2017-06-19 HRExaminer colin kingsbury clear company headshot 544x363px.jpg

Colin W. Kingsbury, HRExaminer Editorial Advisory Board

In my work focusing mostly on companies in SMB to near-enterprise segment, which includes organizations with roughly 100 to 1000 employees, it’s rare to find a manager, executive, or HR leader who doesn’t consider culture extremely important. At the same time, when we start talking about implementing employee goals, and particularly cascading goals, people get a far-off look in their eyes and say, “well, that sounds like something good we can get to later.” And yet I’d argue that goals—and the process by which you set and cascade them—play a central and often decisive role in the shape and direction of culture.

On one level, I can understand why people want to put off the process of setting company-wide goals and cascading them through the organization: it takes deliberate work, and doesn’t everybody already know what their job is, anyway? Likewise, if goal-setting is primarily the domain of line management, “culture” is the sort of thing HR has an easier time claiming a stake in. While true, this approach not only misses an opportunity to build greater sustainable value within the organization, it also diminishes the perceived value of culture as a unique component of the organization’s success.

To understand why, I like to start with the statement that “your culture is a technology.” While we generally think of technologies as referring to specific things: a machine, or a software package, or the formula for a pharmaceutical, the concept of technology can be applied more broadly as being any deliberate process that we use to create added value. Through this lens, technology includes not only the use of software to discover a new drug, but also the use of contract law to enable many parties with disparate interests to work together productively and resolve disputes efficiently. Just as countries with excellent research universities tend to be wealthier, so do those with reliable legal systems.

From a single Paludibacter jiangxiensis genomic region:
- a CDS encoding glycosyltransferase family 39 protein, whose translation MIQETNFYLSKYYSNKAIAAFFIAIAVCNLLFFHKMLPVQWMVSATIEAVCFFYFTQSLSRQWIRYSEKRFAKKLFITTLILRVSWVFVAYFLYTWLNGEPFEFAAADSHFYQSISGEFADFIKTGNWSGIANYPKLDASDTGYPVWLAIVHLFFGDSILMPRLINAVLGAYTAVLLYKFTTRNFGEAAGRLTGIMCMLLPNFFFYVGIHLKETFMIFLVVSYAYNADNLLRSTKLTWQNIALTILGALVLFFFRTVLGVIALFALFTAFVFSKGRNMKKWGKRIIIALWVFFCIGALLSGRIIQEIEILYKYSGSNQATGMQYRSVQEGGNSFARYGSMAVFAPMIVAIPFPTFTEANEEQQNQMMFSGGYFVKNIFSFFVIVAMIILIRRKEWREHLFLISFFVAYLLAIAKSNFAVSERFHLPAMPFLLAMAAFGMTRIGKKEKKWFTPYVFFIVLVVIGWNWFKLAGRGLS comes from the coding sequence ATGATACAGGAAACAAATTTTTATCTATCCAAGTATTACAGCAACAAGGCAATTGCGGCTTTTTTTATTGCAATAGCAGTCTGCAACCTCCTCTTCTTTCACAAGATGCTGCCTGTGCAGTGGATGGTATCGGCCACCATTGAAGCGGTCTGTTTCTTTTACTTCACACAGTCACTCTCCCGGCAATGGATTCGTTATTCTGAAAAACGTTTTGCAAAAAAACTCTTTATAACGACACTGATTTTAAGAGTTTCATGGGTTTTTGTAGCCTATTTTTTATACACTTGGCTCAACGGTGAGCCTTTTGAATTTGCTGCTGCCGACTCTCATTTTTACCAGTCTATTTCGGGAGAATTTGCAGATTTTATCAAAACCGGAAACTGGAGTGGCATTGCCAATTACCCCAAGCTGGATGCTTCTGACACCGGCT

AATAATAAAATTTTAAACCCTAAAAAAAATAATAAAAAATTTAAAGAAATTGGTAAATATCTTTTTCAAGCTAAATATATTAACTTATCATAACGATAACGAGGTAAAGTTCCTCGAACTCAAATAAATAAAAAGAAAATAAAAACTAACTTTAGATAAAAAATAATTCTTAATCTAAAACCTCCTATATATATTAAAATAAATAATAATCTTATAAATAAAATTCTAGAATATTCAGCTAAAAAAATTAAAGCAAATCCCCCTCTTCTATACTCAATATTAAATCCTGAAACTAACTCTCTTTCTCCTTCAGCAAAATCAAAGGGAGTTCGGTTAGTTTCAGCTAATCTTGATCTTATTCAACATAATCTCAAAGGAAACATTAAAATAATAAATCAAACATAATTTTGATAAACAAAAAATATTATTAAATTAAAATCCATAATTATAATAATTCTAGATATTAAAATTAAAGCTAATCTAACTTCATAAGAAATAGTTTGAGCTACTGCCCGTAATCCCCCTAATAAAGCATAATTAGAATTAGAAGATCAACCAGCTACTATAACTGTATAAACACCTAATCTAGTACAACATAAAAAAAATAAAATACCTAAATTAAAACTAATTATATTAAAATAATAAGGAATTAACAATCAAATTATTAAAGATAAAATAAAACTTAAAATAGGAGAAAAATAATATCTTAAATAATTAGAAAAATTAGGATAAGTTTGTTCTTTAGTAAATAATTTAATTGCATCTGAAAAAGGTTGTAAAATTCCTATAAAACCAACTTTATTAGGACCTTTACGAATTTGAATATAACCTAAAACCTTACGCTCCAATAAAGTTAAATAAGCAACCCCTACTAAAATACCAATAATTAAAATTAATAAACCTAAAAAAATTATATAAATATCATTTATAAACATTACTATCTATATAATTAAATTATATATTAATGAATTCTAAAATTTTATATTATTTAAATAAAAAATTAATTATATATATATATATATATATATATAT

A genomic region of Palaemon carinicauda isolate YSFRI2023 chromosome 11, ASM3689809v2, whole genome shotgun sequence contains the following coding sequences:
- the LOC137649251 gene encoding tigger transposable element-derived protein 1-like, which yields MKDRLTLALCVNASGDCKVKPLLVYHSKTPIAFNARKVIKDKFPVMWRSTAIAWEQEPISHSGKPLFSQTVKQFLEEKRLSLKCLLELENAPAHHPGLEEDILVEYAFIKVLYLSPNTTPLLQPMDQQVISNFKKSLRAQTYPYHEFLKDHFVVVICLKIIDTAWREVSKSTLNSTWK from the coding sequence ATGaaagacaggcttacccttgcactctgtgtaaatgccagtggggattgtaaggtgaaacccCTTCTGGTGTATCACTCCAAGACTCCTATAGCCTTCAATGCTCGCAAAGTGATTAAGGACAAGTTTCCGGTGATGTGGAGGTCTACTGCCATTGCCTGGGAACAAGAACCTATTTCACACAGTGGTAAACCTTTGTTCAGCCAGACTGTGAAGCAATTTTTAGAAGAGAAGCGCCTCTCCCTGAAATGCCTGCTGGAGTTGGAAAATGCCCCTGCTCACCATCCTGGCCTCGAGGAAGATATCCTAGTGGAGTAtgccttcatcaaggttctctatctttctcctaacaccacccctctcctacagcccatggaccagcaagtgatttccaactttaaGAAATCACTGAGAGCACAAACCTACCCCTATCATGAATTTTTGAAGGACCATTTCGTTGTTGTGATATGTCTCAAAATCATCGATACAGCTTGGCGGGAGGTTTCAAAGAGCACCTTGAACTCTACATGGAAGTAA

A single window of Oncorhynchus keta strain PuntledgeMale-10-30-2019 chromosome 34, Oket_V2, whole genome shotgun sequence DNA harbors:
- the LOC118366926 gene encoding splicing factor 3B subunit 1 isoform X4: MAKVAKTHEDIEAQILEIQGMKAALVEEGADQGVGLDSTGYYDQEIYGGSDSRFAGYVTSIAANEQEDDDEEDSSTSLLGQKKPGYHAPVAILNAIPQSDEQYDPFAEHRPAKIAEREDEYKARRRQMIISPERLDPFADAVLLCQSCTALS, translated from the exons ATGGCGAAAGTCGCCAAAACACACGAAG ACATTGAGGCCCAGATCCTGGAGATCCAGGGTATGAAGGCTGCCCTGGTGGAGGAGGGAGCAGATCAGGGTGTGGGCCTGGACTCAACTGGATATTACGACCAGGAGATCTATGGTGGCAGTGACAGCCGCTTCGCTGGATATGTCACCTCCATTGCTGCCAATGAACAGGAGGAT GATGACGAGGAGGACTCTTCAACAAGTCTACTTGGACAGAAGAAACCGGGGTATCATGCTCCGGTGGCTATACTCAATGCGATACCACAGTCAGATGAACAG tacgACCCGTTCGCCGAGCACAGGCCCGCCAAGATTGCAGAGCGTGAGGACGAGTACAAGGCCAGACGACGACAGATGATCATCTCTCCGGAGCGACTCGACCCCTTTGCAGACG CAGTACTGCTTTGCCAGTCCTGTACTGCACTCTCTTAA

To understand why culture should be thought of as a technology, imagine a customer-service employee who, when confronted with a situation to handle, would determine the preferred course of action by entering data into an app on a company-provided phone, and then following the steps the app suggested. That app, especially if it was developed based on the company’s unique strategy, would be seen as a piece of (potentially) valuable technology that creates a sustained competitive advantage.

But in many cases—and perhaps most of the really thorny ones—the “app” that guides employee decisions, isn’t a piece of software or an operating manual, but the company’s culture. This is equally true whether the issue at hand is whether to make a particular candidate an offer, how to deal with an employee whose performance is dropping, what to do with a paying customer that refuses to leave his seat after being told that he’s been bumped. Culture, then, is valuable to the extent that it helps employees to make decisions in a way that is most aligned with the company’s goals in the absence of other resources or guidance.

It’s not a coincidence that this approach also illuminates the difference between the cultural façade many companies present, which often include paeans to world-class customer experience or being a “____ of choice,” and the real culture as actually experienced by partners, employees, and customers alike. This isn’t necessarily a criticism: in the real world, the customer isn’t always right, not every employee is a valuable contributor, and just because a decision is aligned with the company’s values doesn’t mean it’s a good one. This is why it’s essential for every employee to not only understand the values you want to guide their decisions, but also the goals underneath it all, that actually drive the business. And while many leaders think that people across the company generally know what the company wants them to do, the reality often resembles the parable of the blind men describing an elephant. Common culture begins not just with a shared sense of values, but also a shared view of objectives.